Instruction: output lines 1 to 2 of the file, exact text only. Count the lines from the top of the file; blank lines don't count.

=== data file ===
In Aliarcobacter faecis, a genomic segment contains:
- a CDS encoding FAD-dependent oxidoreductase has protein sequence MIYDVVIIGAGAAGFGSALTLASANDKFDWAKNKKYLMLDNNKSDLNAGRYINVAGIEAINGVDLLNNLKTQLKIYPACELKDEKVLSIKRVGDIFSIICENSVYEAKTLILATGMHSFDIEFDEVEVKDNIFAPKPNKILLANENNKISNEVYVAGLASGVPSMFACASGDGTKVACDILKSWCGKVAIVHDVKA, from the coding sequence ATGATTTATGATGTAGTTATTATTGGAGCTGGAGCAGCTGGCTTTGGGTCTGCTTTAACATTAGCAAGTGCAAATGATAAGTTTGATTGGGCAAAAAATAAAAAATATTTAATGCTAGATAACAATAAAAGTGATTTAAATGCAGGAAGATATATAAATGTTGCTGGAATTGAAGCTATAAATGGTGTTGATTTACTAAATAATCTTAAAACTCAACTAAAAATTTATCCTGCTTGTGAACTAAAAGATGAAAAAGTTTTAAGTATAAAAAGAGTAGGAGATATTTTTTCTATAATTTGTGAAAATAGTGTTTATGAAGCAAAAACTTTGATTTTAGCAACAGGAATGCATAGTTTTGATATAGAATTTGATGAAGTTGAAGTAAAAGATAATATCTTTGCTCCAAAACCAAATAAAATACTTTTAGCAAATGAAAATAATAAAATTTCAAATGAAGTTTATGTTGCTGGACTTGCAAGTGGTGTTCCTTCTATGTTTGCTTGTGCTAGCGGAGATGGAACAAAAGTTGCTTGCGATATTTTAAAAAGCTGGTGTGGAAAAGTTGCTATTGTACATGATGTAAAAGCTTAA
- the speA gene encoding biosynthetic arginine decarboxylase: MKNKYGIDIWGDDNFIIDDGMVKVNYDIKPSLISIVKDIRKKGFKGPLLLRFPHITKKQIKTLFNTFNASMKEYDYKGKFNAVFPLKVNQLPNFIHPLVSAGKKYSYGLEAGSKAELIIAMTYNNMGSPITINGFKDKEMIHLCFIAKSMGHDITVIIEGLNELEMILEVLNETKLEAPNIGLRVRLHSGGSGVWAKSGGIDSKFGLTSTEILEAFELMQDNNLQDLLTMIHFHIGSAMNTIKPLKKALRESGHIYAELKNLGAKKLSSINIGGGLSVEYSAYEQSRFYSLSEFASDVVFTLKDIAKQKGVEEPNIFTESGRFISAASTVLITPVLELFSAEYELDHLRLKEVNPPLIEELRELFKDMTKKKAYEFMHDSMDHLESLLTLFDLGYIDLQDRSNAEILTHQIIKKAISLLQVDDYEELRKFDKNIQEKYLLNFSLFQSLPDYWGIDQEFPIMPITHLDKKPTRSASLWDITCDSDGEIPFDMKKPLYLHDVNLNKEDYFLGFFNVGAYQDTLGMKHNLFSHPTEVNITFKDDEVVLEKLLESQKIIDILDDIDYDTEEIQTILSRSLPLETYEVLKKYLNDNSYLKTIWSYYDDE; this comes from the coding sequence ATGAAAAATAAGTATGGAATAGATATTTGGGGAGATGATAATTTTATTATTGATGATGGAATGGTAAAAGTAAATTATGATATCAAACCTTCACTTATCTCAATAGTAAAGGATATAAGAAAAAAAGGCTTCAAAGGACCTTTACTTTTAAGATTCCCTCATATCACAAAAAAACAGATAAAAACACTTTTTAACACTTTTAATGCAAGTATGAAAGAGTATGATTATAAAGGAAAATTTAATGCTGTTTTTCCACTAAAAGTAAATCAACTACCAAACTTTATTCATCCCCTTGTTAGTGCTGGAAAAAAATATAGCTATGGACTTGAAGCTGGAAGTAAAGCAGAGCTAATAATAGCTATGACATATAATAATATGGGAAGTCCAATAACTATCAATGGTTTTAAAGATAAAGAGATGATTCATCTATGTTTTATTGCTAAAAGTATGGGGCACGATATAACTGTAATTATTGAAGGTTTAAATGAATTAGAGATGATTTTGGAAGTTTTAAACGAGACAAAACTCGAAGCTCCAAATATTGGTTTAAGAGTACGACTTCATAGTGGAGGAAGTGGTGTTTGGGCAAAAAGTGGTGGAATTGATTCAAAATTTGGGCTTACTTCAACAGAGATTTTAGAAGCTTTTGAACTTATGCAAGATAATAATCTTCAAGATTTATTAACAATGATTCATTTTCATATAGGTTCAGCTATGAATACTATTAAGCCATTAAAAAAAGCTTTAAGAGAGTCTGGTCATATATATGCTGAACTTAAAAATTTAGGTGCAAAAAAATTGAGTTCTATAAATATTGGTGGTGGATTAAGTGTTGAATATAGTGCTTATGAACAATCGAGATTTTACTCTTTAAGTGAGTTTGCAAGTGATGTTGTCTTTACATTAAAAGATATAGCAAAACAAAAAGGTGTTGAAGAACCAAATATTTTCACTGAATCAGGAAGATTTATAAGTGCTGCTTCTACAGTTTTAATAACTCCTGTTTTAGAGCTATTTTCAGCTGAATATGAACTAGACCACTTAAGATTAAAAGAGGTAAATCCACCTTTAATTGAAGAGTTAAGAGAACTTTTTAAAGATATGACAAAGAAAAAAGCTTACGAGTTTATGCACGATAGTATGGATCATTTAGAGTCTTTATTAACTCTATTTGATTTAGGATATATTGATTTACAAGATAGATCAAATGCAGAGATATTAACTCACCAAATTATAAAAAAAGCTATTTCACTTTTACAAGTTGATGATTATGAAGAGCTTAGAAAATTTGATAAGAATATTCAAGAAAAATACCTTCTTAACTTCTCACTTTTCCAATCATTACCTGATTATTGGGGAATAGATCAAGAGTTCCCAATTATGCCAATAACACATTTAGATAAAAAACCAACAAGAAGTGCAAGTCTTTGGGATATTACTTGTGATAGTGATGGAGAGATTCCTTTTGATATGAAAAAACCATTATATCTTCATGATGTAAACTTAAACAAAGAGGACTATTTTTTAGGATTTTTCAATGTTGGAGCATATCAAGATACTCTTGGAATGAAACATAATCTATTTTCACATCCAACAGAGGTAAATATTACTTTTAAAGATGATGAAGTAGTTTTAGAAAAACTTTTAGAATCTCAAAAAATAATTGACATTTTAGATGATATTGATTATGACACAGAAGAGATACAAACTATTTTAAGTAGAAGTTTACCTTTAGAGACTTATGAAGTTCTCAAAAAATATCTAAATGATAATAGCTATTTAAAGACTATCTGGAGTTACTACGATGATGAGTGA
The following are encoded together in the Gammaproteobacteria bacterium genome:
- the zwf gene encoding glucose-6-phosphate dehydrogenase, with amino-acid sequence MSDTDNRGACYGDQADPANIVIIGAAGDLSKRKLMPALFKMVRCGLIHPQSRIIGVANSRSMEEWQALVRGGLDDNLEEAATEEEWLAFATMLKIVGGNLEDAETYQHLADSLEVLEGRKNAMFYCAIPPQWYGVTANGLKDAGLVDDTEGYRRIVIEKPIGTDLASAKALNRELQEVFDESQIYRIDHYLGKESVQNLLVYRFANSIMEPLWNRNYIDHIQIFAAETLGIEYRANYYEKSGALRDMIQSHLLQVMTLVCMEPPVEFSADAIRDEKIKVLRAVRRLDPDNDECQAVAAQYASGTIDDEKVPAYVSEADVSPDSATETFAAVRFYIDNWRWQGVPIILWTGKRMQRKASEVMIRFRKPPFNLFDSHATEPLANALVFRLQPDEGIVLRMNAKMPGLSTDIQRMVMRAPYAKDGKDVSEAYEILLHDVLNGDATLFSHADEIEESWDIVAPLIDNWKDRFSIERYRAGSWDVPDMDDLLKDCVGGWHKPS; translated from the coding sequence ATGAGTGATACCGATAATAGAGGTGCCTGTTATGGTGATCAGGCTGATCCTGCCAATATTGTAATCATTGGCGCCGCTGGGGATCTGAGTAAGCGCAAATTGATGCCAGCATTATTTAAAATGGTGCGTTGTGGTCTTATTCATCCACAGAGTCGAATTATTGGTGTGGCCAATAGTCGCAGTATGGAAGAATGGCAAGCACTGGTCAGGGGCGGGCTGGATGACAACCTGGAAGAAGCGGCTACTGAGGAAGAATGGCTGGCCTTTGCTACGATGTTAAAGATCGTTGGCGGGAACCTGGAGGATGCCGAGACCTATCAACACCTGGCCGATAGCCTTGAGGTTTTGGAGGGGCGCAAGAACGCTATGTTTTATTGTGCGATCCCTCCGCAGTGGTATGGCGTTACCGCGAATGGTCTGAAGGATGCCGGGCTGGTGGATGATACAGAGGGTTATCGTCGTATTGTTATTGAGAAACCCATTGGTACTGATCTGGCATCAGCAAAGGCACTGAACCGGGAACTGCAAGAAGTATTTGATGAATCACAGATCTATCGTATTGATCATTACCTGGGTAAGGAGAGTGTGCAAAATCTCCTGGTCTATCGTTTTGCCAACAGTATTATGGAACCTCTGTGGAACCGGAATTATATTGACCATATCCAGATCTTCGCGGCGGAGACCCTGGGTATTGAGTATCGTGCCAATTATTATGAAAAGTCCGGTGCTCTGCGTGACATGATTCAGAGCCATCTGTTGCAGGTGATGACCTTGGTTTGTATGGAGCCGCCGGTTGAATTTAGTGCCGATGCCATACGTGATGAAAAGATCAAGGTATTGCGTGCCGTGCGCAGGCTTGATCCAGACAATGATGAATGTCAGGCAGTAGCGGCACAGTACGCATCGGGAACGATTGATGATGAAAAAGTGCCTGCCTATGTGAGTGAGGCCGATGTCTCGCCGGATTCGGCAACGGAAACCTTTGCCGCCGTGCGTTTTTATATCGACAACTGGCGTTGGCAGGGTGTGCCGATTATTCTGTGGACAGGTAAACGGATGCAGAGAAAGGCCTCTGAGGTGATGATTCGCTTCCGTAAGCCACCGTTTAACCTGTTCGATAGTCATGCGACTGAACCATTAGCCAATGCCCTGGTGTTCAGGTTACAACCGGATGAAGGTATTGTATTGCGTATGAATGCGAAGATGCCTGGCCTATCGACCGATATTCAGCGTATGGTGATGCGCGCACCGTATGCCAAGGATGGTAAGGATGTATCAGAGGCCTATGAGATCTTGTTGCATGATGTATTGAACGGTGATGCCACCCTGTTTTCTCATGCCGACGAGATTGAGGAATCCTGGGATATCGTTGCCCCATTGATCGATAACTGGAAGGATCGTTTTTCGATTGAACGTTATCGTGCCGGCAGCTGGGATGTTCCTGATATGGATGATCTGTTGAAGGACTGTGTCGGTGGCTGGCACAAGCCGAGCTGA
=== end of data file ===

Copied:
In Aliarcobacter faecis, a genomic segment contains:
- a CDS encoding FAD-dependent oxidoreductase has protein sequence MIYDVVIIGAGAAGFGSALTLASANDKFDWAKNKKYLMLDNNKSDLNAGRYINVAGIEAINGVDLLNNLKTQLKIYPACELKDEKVLSIKRVGDIFSIICENSVYEAKTLILATGMHSFDIEFDEVEVKDNIFAPKPNKILLANENNKISNEVYVAGLASGVPSMFACASGDGTKVACDILKSWCGKVAIVHDVKA, from the coding sequence ATGATTTATGATGTAGTTATTATTGGAGCTGGAGCAGCTGGCTTTGGGTCTGCTTTAACATTAGCAAGTGCAAATGATAAGTTTGATTGGGCAAAAAATAAAAAATATTTAATGCTAGATAACAATAAAAGTGATTTAAATGCAGGAAGATATATAAATGTTGCTGGAATTGAAGCTATAAATGGTGTTGATTTACTAAATAATCTTAAAACTCAACTAAAAATTTATCCTGCTTGTGAACTAAAAGATGAAAAAGTTTTAAGTATAAAAAGAGTAGGAGATATTTTTTCTATAATTTGTGAAAATAGTGTTTATGAAGCAAAAACTTTGATTTTAGCAACAGGAATGCATAGTTTTGATATAGAATTTGATGAAGTTGAAGTAAAAGATAATATCTTTGCTCCAAAACCAAATAAAATACTTTTAGCAAATGAAAATAATAAAATTTCAAATGAAGTTTATGTTGCTGGACTTGCAAGTGGTGTTCCTTCTATGTTTGCTTGTGCTAGCGGAGATGGAACAAAAGTTGCTTGCGATATTTTAAAAAGCTGGTGTGGAAAAGTTGCTATTGTACATGATGTAAAAGCTTAA